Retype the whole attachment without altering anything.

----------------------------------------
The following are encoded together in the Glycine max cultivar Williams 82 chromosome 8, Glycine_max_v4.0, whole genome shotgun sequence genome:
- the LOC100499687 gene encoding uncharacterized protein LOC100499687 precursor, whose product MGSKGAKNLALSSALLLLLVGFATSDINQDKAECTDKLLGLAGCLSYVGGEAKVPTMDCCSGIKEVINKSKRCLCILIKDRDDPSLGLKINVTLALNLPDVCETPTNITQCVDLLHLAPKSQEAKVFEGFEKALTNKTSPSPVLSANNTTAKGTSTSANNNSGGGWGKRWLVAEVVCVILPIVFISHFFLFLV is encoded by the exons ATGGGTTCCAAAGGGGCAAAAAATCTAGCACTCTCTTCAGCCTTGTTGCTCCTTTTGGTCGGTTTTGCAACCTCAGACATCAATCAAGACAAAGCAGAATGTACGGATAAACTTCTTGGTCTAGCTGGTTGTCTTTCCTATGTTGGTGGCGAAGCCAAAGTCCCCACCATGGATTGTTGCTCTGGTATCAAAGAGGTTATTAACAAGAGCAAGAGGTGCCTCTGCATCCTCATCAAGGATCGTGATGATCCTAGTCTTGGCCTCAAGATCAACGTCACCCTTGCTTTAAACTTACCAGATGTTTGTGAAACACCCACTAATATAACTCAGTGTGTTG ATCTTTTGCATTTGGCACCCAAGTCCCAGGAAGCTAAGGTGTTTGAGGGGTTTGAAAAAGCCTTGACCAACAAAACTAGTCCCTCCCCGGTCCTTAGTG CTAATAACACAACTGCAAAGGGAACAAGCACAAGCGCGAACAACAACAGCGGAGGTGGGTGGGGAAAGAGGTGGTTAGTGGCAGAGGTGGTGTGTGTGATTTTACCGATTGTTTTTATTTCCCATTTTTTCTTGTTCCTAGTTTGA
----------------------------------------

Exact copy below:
The following are encoded together in the Glycine max cultivar Williams 82 chromosome 8, Glycine_max_v4.0, whole genome shotgun sequence genome:
- the LOC100499687 gene encoding uncharacterized protein LOC100499687 precursor, whose product MGSKGAKNLALSSALLLLLVGFATSDINQDKAECTDKLLGLAGCLSYVGGEAKVPTMDCCSGIKEVINKSKRCLCILIKDRDDPSLGLKINVTLALNLPDVCETPTNITQCVDLLHLAPKSQEAKVFEGFEKALTNKTSPSPVLSANNTTAKGTSTSANNNSGGGWGKRWLVAEVVCVILPIVFISHFFLFLV is encoded by the exons ATGGGTTCCAAAGGGGCAAAAAATCTAGCACTCTCTTCAGCCTTGTTGCTCCTTTTGGTCGGTTTTGCAACCTCAGACATCAATCAAGACAAAGCAGAATGTACGGATAAACTTCTTGGTCTAGCTGGTTGTCTTTCCTATGTTGGTGGCGAAGCCAAAGTCCCCACCATGGATTGTTGCTCTGGTATCAAAGAGGTTATTAACAAGAGCAAGAGGTGCCTCTGCATCCTCATCAAGGATCGTGATGATCCTAGTCTTGGCCTCAAGATCAACGTCACCCTTGCTTTAAACTTACCAGATGTTTGTGAAACACCCACTAATATAACTCAGTGTGTTG ATCTTTTGCATTTGGCACCCAAGTCCCAGGAAGCTAAGGTGTTTGAGGGGTTTGAAAAAGCCTTGACCAACAAAACTAGTCCCTCCCCGGTCCTTAGTG CTAATAACACAACTGCAAAGGGAACAAGCACAAGCGCGAACAACAACAGCGGAGGTGGGTGGGGAAAGAGGTGGTTAGTGGCAGAGGTGGTGTGTGTGATTTTACCGATTGTTTTTATTTCCCATTTTTTCTTGTTCCTAGTTTGA